This album was mastered by ambient pioneer Robert Rich.

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VARIOUS ARTISTS: Eclectica, Volume 2 (CD on Middle Pillar)

This release from 2003 offers 66 minutes of diverse ambience.

This collection of tracks (many of which are exclusive to this release) offers a wide variety of darkwave, from drone excursions to vocal-enhanced tuneage.

Included are pieces by:

Aenima, whose track features female vocals and powerful drums accompanying the flowing electronics.

Zoar, another band flavoring their electronic milieu with strong beats and vocals, resulting in a rather peppy remix.

Loretta's Doll, whose contribution combines glitchy surges with deep vocals.

The Unquiet Void--this piece is actually a real ambient example, comprised of airy tonalities seasoned by tenuous rhythms and a tastily ascending mood.

Mirabilis, whose track is a densely mixed darkwave journey into murky depths where sweet vocals offer an appealing contrast to the track's ponderous beats and haunting electronics.

The Mirror Reveals, whose contribution adds twangy guitar to flowing textures. Again, vocals are an integral element.

A Murder of Angels, whose heavenly atmospherics are tinged by more ominous electronic aspects.

Thread, whose track introduces a playful quirkiness to the vocals and keyboards.

The Changelings, who add dub influences to a dreamy pastiche of beats, piano, grinding effects, and female vocals.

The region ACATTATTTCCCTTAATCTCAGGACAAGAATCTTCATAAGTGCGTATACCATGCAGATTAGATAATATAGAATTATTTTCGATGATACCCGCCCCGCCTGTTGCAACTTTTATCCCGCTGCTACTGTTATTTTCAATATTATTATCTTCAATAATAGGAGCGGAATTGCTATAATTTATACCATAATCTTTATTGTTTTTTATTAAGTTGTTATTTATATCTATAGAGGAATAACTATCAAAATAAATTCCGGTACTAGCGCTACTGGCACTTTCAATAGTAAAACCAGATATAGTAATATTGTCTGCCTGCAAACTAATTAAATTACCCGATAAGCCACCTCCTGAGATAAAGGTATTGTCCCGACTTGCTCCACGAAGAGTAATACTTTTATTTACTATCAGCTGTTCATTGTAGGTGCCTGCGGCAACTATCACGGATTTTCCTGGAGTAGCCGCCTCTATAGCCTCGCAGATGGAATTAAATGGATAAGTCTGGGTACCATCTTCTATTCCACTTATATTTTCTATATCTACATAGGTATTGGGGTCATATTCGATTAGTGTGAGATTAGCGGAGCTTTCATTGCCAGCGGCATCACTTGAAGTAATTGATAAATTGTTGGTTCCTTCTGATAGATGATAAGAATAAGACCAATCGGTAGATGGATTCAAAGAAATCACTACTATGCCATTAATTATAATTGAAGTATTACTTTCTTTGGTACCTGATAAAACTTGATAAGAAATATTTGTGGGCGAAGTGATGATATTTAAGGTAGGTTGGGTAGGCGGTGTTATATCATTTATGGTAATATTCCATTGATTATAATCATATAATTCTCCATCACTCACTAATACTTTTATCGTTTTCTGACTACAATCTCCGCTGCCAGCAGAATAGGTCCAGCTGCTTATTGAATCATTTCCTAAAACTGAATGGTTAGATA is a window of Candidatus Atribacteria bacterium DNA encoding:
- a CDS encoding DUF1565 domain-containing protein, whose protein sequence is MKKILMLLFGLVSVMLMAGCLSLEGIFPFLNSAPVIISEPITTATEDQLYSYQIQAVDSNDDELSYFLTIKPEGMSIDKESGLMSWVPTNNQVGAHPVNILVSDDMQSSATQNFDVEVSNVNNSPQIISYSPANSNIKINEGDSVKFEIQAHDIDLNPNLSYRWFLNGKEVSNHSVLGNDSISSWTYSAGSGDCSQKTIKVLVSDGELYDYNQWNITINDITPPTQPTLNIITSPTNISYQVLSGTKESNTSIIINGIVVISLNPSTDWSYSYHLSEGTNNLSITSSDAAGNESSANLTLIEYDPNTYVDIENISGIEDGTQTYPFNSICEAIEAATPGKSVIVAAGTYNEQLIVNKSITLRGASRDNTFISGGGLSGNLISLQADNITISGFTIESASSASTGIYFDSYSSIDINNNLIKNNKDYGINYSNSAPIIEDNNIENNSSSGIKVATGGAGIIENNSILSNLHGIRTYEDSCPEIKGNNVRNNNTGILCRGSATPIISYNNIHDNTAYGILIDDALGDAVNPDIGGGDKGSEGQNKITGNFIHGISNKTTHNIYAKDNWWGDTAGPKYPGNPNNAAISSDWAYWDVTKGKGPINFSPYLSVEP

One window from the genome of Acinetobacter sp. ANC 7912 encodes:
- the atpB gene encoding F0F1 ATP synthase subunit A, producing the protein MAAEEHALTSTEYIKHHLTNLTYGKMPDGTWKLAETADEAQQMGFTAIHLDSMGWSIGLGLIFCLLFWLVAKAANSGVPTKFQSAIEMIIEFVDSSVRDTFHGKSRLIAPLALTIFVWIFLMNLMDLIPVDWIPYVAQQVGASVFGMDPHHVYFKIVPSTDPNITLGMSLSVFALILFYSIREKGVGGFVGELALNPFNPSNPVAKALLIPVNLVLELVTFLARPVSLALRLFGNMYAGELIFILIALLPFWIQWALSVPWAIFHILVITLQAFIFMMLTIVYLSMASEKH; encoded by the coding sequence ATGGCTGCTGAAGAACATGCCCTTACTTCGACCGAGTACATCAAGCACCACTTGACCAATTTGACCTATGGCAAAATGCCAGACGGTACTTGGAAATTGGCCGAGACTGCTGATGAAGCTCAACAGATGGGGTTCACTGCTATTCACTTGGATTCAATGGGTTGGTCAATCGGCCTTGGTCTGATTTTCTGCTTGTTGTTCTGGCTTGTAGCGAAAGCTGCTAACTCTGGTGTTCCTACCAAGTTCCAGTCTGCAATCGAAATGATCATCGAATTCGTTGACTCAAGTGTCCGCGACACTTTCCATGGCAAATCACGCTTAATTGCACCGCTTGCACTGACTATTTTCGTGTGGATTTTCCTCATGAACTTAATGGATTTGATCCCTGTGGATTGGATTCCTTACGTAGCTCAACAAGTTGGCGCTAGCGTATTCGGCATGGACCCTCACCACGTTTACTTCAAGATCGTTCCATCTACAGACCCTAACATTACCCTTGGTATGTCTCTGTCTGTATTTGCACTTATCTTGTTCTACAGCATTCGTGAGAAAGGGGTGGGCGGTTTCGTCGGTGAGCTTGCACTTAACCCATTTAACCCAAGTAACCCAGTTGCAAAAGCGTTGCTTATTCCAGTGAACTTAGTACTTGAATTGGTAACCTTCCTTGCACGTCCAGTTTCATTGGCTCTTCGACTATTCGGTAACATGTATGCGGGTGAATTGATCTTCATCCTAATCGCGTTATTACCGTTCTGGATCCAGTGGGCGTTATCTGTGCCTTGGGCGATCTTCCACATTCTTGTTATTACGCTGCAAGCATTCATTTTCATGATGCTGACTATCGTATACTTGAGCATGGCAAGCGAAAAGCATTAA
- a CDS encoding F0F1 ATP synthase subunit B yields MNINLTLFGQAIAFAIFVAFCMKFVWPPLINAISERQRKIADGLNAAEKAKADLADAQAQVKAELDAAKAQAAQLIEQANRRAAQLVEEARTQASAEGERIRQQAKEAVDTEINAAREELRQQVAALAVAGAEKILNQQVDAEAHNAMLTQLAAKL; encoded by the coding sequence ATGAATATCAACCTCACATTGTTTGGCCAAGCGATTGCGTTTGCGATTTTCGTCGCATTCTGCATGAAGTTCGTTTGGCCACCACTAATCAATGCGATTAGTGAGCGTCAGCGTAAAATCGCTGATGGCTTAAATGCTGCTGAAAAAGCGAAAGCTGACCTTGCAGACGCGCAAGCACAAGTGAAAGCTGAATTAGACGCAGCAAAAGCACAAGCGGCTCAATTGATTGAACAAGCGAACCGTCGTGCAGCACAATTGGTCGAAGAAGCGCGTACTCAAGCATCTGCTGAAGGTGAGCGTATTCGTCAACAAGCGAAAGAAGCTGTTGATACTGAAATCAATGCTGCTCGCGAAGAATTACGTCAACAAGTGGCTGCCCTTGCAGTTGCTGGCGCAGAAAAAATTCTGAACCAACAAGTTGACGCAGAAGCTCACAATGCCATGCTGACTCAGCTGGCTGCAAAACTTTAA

The Machine in the Garden, whose contribution flavors the tinkling electronics and vocals with a sense of pastoral giving way to eclectic roots.

Sumerland, whose masculine vocals are accompanied by drums and clanging keyboards and subtle guitar stylings.

4th Sign of the Apocalypse--here things turn dire with a descent into portentous regions populated by eerie effects of a slushy character.

Kobe, whose contribution features a powerful e-perc backdrop for dark electronics and vocal effects that lurk at the periphery of detection.

An interesting glimpse into bands whose music explores ambient applications of darkwave tuneage.

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MARK WINGFIELD & KEVIN KASTNING: I Walked into the Silver Darkness (CD on Greydisc)

This release from 2011 offers 69 minutes of novel instrumental guitar music.

Two guitarists combine conventional and technologically enhanced guitar performances to produce tuneage with cerebral luster.

Mixing acoustic and electric guitars offers an engaging range of sound, from sensitive strumming to piercing chords, fused together into instrumental songs of serious demeanor. The interplay of the two types of guitars provides a blend of tradition and modern, resulting in a strong dose of attractive character. Twinkling notes cascade with leisure, supported by layers of congenial acoustics.

No percussion accompanies this music.

These compositions are improvised, yet exhibit a fluid cohesion as the two instruments establish streams that intermingle with grace. The melodies are often quirky, yet rooted in a common desire to captivate the audience and transport them to alternate views of the world around them. While the music is pleasant, its tendency to fuse flowing chords with jarring notes generates a certain edginess.